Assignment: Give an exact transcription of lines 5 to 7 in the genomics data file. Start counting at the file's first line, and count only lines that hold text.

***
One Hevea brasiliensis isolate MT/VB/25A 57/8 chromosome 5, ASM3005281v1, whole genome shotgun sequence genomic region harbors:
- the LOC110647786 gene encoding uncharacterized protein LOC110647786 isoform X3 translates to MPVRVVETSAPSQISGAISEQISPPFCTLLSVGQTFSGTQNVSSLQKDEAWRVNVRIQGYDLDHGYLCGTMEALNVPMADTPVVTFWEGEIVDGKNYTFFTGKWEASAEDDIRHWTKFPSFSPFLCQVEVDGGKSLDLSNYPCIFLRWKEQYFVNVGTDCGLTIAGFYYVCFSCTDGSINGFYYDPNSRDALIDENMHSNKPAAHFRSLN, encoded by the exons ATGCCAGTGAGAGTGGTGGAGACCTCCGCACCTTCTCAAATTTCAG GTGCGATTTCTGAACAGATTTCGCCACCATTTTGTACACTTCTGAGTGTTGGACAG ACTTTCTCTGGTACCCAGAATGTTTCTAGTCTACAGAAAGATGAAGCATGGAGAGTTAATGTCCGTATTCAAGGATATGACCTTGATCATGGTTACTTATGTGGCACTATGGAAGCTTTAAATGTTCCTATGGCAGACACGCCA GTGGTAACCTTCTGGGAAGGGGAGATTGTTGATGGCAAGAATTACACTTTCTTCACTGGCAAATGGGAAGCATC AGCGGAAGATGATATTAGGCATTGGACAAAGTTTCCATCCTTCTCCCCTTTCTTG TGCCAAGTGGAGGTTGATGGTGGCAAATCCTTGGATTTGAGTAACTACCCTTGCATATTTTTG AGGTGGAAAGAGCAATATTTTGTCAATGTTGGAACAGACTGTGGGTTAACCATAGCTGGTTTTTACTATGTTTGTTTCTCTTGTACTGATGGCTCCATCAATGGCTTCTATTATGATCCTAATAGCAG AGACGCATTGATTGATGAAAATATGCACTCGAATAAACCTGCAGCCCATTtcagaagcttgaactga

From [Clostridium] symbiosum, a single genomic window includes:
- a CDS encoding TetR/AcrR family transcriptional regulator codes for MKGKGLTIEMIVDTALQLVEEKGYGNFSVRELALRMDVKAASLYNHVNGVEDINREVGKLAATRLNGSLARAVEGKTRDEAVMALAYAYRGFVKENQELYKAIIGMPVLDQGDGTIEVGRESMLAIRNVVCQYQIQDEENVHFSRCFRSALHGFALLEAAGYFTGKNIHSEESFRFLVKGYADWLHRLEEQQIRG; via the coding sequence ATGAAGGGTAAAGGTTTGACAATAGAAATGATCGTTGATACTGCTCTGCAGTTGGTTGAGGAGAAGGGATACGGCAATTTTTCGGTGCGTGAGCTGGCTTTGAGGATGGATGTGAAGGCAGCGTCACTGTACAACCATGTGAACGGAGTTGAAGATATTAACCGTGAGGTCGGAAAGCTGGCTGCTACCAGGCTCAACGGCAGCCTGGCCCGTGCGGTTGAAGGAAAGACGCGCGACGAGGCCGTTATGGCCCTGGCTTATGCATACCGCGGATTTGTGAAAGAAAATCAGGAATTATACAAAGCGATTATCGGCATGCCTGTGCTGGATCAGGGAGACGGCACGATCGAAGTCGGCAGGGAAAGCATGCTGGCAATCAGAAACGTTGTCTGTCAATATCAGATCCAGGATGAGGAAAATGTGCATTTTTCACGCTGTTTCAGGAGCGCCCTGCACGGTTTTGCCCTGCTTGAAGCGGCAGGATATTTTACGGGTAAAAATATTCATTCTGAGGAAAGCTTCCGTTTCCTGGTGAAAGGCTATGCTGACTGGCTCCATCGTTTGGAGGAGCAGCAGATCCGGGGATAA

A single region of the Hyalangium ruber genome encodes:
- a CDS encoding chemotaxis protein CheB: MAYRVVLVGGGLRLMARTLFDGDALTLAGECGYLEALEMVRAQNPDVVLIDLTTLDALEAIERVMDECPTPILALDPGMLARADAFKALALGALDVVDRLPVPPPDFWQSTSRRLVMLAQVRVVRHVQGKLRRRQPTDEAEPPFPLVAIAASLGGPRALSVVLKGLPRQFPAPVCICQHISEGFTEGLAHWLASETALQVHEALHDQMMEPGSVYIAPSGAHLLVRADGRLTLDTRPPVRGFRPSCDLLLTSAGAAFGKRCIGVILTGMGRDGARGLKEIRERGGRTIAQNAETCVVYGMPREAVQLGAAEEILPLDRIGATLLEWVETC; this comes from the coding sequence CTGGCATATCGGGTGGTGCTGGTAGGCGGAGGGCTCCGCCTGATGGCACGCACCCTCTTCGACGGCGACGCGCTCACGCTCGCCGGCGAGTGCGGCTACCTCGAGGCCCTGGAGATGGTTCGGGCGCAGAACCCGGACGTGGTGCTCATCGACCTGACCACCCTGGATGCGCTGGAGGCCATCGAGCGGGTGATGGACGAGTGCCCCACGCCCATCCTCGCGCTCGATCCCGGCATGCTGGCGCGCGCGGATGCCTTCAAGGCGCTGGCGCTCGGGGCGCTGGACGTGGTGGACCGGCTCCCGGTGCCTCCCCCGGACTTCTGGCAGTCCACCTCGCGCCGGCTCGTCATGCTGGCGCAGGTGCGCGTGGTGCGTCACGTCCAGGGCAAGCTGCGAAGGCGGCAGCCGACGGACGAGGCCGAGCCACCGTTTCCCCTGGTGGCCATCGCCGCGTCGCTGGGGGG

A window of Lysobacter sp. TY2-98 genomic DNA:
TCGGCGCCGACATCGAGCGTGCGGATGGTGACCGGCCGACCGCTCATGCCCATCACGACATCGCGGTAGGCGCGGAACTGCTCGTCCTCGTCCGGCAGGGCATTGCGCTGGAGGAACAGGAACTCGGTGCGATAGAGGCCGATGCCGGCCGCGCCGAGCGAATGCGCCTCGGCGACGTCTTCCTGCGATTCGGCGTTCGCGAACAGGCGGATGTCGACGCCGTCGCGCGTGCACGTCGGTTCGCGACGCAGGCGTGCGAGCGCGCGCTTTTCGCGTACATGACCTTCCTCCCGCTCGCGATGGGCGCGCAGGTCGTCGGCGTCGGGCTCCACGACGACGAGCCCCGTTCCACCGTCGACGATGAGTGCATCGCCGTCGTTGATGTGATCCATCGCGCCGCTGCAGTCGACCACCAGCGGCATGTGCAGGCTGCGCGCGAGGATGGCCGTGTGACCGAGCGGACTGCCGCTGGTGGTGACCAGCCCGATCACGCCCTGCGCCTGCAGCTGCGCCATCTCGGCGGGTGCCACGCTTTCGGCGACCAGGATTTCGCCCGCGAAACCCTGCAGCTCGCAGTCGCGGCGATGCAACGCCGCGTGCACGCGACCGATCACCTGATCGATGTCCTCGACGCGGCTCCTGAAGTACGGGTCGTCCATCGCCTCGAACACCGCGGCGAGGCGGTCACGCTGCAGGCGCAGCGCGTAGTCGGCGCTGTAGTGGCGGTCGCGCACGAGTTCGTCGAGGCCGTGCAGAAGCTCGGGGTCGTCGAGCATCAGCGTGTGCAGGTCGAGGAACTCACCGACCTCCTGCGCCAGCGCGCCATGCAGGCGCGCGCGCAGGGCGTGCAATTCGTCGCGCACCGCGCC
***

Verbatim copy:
A single region of the Hyalangium ruber genome encodes:
- a CDS encoding chemotaxis protein CheB: MAYRVVLVGGGLRLMARTLFDGDALTLAGECGYLEALEMVRAQNPDVVLIDLTTLDALEAIERVMDECPTPILALDPGMLARADAFKALALGALDVVDRLPVPPPDFWQSTSRRLVMLAQVRVVRHVQGKLRRRQPTDEAEPPFPLVAIAASLGGPRALSVVLKGLPRQFPAPVCICQHISEGFTEGLAHWLASETALQVHEALHDQMMEPGSVYIAPSGAHLLVRADGRLTLDTRPPVRGFRPSCDLLLTSAGAAFGKRCIGVILTGMGRDGARGLKEIRERGGRTIAQNAETCVVYGMPREAVQLGAAEEILPLDRIGATLLEWVETC; this comes from the coding sequence CTGGCATATCGGGTGGTGCTGGTAGGCGGAGGGCTCCGCCTGATGGCACGCACCCTCTTCGACGGCGACGCGCTCACGCTCGCCGGCGAGTGCGGCTACCTCGAGGCCCTGGAGATGGTTCGGGCGCAGAACCCGGACGTGGTGCTCATCGACCTGACCACCCTGGATGCGCTGGAGGCCATCGAGCGGGTGATGGACGAGTGCCCCACGCCCATCCTCGCGCTCGATCCCGGCATGCTGGCGCGCGCGGATGCCTTCAAGGCGCTGGCGCTCGGGGCGCTGGACGTGGTGGACCGGCTCCCGGTGCCTCCCCCGGACTTCTGGCAGTCCACCTCGCGCCGGCTCGTCATGCTGGCGCAGGTGCGCGTGGTGCGTCACGTCCAGGGCAAGCTGCGAAGGCGGCAGCCGACGGACGAGGCCGAGCCACCGTTTCCCCTGGTGGCCATCGCCGCGTCGCTGGGGGG

A window of Lysobacter sp. TY2-98 genomic DNA: